- Advanced Priority Management: where multi-tiered priorities maintain Quality of Experience (rather than Service) by identifying some packet-types as more important than others (e.g. VoIP is more important than BitTorrent packets). Under this system, less important packets are only dropped as needed, rather than being dropped once a bandwidth cap is met.
- Tiered Service Model: This uses a volume-service system, where users can purchase so much bandwidth for particular services. This is the ‘cell-phone’ model, where you sign up for packages that give you certain things and if you exceed your package limitations extra charges may apply*. Under this model you might pay for a file-sharing option, as well as a VoIP and/or streaming HTTP bundle.
The danger with filtering by application (from ipoque’s position) is that while local laws can be enforced, it opens the ISP to dissatisfaction if legitimate websites are blocked. Thus, while an ISP might block Mininova, they can’t block Fedora repositories as well – the first might conform to local laws, whereas blocking the second would infringe on consumers’ freedoms. In light of this challenge, ipoque suggests that could ISPs adopt Saudi Arabia-like white-lists, where consumers can send a message to their ISP when they find sites being illegitimately blocked. Once the ISP checks out the site, they can either remove the site from the black-list, or inform the customer of why the site must remain listed.
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I’ve just posted a document that draws together the CRTC’s February 4, 11, and 12 filings for PN 2008-19. The document ties ISPs with categories of anonymous data for easy reference, and is also meant to contextualize each data set by reproducing the questions that led ISPs to develop these data sets in the first place.
Items of note:
- Responses to question 1 (a) show that, save for a single ISP, ISPs’ annual percentage growth of total traffic volume has decreased. ISPs required to anonymously submit data: Barrett, Bell Canada et al., Cogeco, MTS Allstream, QMI (Videotron), Rogers, Sasktel, Shaw, Telus.
- Responses to question 1 (b) show that the percentage of HTTP/Streaming traffic has increased, two companies report that the percentage of P2P traffic has increased and two report it has decreased slightly, UDP traffic has increased slightly, and the “Other” category now accounts for a smaller percentage of total traffic than in the first months measured. ISPs required to anonymously submit data: Barrett, Bell Canada et al. (for Bell Wireline), Bragg, Rogers, and Shaw.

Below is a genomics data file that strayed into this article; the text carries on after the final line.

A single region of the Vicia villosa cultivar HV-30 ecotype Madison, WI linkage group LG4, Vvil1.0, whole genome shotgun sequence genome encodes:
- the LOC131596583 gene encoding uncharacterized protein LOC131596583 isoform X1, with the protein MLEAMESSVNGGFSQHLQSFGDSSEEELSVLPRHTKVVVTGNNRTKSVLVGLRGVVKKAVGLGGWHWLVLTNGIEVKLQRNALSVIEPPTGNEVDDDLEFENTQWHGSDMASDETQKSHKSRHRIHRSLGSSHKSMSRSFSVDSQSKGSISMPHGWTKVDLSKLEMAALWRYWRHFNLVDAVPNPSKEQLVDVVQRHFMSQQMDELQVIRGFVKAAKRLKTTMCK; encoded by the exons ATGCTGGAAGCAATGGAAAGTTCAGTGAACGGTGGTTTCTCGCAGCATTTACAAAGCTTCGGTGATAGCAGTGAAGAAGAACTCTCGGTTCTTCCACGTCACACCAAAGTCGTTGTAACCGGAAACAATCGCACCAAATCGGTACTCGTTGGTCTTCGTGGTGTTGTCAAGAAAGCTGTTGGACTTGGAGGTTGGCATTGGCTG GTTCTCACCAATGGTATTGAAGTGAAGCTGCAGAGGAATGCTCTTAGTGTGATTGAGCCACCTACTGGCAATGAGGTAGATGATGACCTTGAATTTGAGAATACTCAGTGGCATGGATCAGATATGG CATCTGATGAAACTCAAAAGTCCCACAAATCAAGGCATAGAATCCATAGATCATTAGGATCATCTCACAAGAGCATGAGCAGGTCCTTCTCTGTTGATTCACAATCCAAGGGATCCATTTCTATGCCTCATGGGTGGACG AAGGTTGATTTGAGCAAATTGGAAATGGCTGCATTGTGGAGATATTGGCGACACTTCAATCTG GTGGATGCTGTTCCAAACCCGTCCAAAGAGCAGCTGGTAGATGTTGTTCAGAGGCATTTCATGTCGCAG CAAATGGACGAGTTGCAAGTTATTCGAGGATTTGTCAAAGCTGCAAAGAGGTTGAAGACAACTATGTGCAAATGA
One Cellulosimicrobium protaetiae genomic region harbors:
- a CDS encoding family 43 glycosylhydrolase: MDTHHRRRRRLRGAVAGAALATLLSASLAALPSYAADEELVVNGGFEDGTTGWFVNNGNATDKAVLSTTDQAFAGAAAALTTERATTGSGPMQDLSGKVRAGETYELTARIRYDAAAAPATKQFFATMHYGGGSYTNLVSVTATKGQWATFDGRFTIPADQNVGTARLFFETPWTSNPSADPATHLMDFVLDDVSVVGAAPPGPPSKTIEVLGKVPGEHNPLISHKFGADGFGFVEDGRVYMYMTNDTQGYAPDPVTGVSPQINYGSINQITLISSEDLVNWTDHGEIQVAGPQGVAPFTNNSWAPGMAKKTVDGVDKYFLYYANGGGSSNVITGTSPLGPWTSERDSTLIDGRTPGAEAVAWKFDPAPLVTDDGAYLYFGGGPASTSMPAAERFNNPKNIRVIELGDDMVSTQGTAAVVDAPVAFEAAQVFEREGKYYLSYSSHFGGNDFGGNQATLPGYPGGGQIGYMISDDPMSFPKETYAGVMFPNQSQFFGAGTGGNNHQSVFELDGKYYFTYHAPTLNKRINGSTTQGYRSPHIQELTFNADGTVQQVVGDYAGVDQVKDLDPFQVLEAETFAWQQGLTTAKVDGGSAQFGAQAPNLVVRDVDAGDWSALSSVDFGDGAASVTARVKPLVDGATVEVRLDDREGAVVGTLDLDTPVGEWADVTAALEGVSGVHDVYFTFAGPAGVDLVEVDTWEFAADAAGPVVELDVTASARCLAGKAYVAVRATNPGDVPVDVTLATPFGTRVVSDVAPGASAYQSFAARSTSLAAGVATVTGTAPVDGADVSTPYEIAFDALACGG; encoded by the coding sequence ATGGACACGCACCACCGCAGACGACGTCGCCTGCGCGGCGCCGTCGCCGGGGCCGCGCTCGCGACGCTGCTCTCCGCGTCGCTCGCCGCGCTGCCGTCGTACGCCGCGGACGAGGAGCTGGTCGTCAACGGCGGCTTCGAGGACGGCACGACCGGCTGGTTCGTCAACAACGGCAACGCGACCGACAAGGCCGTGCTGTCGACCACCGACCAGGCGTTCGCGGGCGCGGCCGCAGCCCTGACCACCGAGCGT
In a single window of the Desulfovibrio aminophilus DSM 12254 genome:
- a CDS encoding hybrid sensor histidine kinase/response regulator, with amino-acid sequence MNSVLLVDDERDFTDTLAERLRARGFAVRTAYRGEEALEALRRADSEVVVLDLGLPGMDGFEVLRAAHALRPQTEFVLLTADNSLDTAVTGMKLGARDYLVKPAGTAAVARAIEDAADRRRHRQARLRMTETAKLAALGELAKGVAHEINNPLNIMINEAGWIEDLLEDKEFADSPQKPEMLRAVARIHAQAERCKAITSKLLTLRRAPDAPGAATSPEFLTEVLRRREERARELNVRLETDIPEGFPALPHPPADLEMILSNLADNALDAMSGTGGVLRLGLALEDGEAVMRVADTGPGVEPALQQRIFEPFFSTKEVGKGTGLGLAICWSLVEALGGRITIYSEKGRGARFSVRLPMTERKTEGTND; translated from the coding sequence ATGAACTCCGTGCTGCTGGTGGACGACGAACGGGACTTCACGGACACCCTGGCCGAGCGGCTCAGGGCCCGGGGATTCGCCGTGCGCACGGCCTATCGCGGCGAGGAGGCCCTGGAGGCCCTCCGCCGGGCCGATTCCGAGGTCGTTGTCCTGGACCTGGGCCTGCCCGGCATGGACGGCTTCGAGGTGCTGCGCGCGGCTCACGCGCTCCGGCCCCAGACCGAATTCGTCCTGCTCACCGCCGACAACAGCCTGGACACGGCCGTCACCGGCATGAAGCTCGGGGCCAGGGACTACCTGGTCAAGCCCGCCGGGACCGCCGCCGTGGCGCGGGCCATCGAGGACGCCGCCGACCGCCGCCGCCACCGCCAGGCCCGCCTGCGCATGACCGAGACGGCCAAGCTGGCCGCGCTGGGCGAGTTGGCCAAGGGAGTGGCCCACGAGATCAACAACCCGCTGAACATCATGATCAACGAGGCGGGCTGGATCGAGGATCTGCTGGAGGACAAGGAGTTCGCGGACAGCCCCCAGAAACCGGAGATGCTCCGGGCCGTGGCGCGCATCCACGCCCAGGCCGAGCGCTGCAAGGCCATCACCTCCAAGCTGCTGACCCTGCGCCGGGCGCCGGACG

- Responses to 2 (a) reveal the annual percentage growth of monthly average usage per end-user. We find that growth is occurring on company networks, and that this growth has been uneven (e.g. Company A experienced 16% growth one year, 47% the next, and 13% in the final year). This suggests, to me, that developing an accurate forecast of expected bandwidth growth would be challenging. Without knowing what companies are associated with each data set, it is challenging for analysts to determine if Network Management Technologies might be responsible for the changes in growth rates. ISPs required to anonymously submit data: Barrett, Bell Canada et al. (for Bell Wireline), Cogeco, MTS Allstream, QMI (Videotron), Rogers, and Telus.
- Responses to 2 (b) discuss the percentage growth for ISPs’ top 5% and 10% users. Data for the top 5% shows that two companies experienced negative growth in 2007-2008, one only 2% growth in 2007-2008, and the last a 25% growth. Data for the top 10% shows that two companies experienced negative growth in 2007-2008, one 1% growth, and the last a 25% growth. ISPs required to anonymously submit data: Bell Canada et al. (for Bell Wireline), Cogeco, MTS Allstream, QMI (Videotron), Rogers, and Telus.
- Responses to 2 (c) identify how much of the total traffic that top 5% and 10% users account for. Top 5% account for 37%-56% of total traffic. The top 10% account for 52%-74%. These are fairly damning numbers, given that they clearly demonstrate that massive proportions of the network are being used by a relatively small minority of users. ISPs required to anonymously submit data: Barrett, Bell Canada et al. (for Bell Wireline), Bragg, Cogeco, MTS Allstream, Primus, QMI (Videotron), Rogers, Shaw, and Telus.
- Responses to 2 (d) break down the application usage numbers for the top 5% and 10% of ISPs’ users. For the top 5% of users, HTTP/Streaming has remained relatively constant, P2P use decreased for only one company, UDP traffic is up, and “Other” traffic has decreased for two of three companies. For the top 10% of users, HTTP/Streaming traffic makes up a higher percentage of total traffic, in all but one case P2P traffic represents a larger percentage of total traffic, UDP is up, and “Other” is down for two of three companies. ISPs required to anonymously submit data: Bell Canada et al. (for Bell Wireline), Bragg, and Shaw.